CHANDOS has just released a CD (CHSA 5243) of rare vocal and instrumental music by early 20th century composers.
Korngold’s Four Songs of Farewell use texts by Christina Rossetti, Edith Ronsperger, and Ernst Lothar. Through the use of a late Romantic, somewhat dissonant idiom the cycle deals with love-lost, longing, regret and involuntary separation between loved ones. At all times text and music work together to express fatalism, sadness, and helplessness before the forces of fate, life, or even war, as is the case with Gefasster Abschied, the fourth song in the cycle.
Franz Lehár wrote the song Fieber in 1915 as the closing one of his cycle Aus eiserner Zeit (From an iron time), giving the cycle an orchestral setting. The listener should be prepared to encounter a Lehár that inhabits a musically and textually desolate landscape far removed from the carefree worlds of the Land of Smiles and The Merry Widow.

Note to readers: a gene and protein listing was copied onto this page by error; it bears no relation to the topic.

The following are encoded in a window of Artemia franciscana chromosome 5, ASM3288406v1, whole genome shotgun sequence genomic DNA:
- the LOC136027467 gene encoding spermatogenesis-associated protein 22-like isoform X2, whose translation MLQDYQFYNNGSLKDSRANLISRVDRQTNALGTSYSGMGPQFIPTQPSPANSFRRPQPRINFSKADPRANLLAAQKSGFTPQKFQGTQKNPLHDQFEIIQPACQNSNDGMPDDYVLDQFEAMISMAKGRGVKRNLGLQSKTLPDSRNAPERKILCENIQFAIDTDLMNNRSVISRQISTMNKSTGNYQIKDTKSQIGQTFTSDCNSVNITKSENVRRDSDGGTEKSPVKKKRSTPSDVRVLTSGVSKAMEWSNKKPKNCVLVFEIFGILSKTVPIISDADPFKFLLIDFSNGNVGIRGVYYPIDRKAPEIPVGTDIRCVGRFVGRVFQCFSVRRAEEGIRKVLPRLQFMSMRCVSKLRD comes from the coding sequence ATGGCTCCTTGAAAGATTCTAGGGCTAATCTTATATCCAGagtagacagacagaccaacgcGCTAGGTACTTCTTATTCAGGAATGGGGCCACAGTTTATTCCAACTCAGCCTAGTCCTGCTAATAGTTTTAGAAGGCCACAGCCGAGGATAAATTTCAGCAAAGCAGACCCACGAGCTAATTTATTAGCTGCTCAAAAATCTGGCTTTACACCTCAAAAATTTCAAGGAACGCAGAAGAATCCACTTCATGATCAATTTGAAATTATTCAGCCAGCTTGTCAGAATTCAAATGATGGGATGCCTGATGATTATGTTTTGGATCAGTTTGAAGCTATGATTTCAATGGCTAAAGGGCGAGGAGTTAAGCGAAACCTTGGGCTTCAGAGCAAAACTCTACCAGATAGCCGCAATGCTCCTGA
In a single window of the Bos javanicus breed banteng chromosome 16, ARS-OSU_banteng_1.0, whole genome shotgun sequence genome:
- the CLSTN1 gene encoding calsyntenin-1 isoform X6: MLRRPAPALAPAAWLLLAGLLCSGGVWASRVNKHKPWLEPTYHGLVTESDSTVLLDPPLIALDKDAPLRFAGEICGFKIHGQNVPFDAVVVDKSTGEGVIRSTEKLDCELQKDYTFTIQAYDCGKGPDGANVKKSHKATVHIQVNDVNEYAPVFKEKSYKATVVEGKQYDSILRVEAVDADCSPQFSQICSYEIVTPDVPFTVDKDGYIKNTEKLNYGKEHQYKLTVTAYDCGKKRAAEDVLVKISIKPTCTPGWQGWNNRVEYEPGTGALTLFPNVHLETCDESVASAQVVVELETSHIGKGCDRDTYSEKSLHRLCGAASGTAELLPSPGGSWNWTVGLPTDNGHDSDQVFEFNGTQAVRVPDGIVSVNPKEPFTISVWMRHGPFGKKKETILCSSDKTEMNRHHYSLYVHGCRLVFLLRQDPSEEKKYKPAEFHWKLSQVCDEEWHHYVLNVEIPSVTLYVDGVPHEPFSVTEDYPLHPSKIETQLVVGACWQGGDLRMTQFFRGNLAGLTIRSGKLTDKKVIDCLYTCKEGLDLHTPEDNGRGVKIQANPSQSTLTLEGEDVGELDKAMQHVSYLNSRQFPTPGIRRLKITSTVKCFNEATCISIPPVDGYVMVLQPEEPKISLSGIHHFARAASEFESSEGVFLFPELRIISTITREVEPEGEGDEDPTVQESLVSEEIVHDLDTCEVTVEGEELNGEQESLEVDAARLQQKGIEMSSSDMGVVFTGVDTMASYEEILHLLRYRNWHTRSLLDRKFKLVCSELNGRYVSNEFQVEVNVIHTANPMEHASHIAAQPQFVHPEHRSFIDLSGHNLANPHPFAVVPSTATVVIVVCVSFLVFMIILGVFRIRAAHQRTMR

Depicting the dying hours of a soldier in hospital the song is more of an operatic scene than a Lied, with the expected vocal and dramatic challenges that go along with the genre. Stuart Skelton once more avails himself of his keen dramatic instincts and his flawless vocalism as he brings to vivid life the turmoil and imaginings of a man in physical and mental pain.
Stuart Skelton and the fine mezzo-soprano Christine Rice join voices in Oscar Fried’s setting of Verklärte Nacht (Transfigured Night). Even though it provides both singers with fine material with which to work Fried’s version setting of the Richard Dehmel text pales by comparison to the all-instrumental Schoenberg version, here given a perfect reading by Edward Gardner and the BBC Symphony Orchestra.
What makes this collection of early 20th century music so special is the inclusion of Korngold’s Four Songs of Farewell, the stand alone song Fieber, and the clarion-voiced Stuart Skelton gloriously singing perfectly-inflected and beautifully expressed German lyric poetry.
Rafael de Acha